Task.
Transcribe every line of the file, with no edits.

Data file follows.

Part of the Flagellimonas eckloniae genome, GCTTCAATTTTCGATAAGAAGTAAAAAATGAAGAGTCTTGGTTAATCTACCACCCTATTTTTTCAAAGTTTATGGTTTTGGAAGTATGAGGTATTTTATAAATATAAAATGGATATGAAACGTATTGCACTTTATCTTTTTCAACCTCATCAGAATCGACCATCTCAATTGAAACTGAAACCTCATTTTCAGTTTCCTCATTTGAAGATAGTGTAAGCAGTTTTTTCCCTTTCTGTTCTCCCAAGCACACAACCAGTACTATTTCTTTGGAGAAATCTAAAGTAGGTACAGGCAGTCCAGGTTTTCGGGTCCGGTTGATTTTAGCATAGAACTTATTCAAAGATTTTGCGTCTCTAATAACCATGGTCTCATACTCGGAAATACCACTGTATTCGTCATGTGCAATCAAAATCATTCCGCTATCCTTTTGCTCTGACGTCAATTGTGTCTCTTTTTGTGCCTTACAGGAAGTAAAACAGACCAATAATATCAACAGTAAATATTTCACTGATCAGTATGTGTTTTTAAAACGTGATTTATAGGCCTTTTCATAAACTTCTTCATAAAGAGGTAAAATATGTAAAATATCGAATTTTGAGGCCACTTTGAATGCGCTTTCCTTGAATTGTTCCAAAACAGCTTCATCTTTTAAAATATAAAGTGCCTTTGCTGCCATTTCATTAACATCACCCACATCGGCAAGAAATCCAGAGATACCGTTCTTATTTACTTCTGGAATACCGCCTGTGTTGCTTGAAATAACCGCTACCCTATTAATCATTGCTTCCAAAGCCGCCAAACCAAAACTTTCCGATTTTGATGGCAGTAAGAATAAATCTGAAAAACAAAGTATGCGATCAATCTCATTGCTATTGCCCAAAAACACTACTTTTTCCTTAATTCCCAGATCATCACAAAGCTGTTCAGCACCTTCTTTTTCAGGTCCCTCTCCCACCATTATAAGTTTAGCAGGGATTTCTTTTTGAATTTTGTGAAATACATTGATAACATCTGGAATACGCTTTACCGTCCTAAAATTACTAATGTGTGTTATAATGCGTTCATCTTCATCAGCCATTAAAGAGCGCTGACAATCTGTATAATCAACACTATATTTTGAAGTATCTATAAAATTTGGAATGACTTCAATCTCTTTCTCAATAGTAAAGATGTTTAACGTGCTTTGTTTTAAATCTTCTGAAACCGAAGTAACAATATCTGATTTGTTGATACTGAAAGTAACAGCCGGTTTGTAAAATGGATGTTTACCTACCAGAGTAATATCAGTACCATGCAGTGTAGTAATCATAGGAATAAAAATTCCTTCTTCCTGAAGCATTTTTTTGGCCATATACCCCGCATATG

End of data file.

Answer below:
Part of the Flagellimonas eckloniae genome, GCTTCAATTTTCGATAAGAAGTAAAAAATGAAGAGTCTTGGTTAATCTACCACCCTATTTTTTCAAAGTTTATGGTTTTGGAAGTATGAGGTATTTTATAAATATAAAATGGATATGAAACGTATTGCACTTTATCTTTTTCAACCTCATCAGAATCGACCATCTCAATTGAAACTGAAACCTCATTTTCAGTTTCCTCATTTGAAGATAGTGTAAGCAGTTTTTTCCCTTTCTGTTCTCCCAAGCACACAACCAGTACTATTTCTTTGGAGAAATCTAAAGTAGGTACAGGCAGTCCAGGTTTTCGGGTCCGGTTGATTTTAGCATAGAACTTATTCAAAGATTTTGCGTCTCTAATAACCATGGTCTCATACTCGGAAATACCACTGTATTCGTCATGTGCAATCAAAATCATTCCGCTATCCTTTTGCTCTGACGTCAATTGTGTCTCTTTTTGTGCCTTACAGGAAGTAAAACAGACCAATAATATCAACAGTAAATATTTCACTGATCAGTATGTGTTTTTAAAACGTGATTTATAGGCCTTTTCATAAACTTCTTCATAAAGAGGTAAAATATGTAAAATATCGAATTTTGAGGCCACTTTGAATGCGCTTTCCTTGAATTGTTCCAAAACAGCTTCATCTTTTAAAATATAAAGTGCCTTTGCTGCCATTTCATTAACATCACCCACATCGGCAAGAAATCCAGAGATACCGTTCTTATTTACTTCTGGAATACCGCCTGTGTTGCTTGAAATAACCGCTACCCTATTAATCATTGCTTCCAAAGCCGCCAAACCAAAACTTTCCGATTTTGATGGCAGTAAGAATAAATCTGAAAAACAAAGTATGCGATCAATCTCATTGCTATTGCCCAAAAACACTACTTTTTCCTTAATTCCCAGATCATCACAAAGCTGTTCAGCACCTTCTTTTTCAGGTCCCTCTCCCACCATTATAAGTTTAGCAGGGATTTCTTTTTGAATTTTGTGAAATACATTGATAACATCTGGAATACGCTTTACCGTCCTAAAATTACTAATGTGTGTTATAATGCGTTCATCTTCATCAGCCATTAAAGAGCGCTGACAATCTGTATAATCAACACTATATTTTGAAGTATCTATAAAATTTGGAATGACTTCAATCTCTTTCTCAATAGTAAAGATGTTTAACGTGCTTTGTTTTAAATCTTCTGAAACCGAAGTAACAATATCTGATTTGTTGATACTGAAAGTAACAGCCGGTTTGTAAAATGGATGTTTACCTACCAGAGTAATATCAGTACCATGCAGTGTAGTAATCATAGGAATAAAAATTCCTTCTTCCTGAAGCATTTTTTTGGCCATATACCCCGCATATG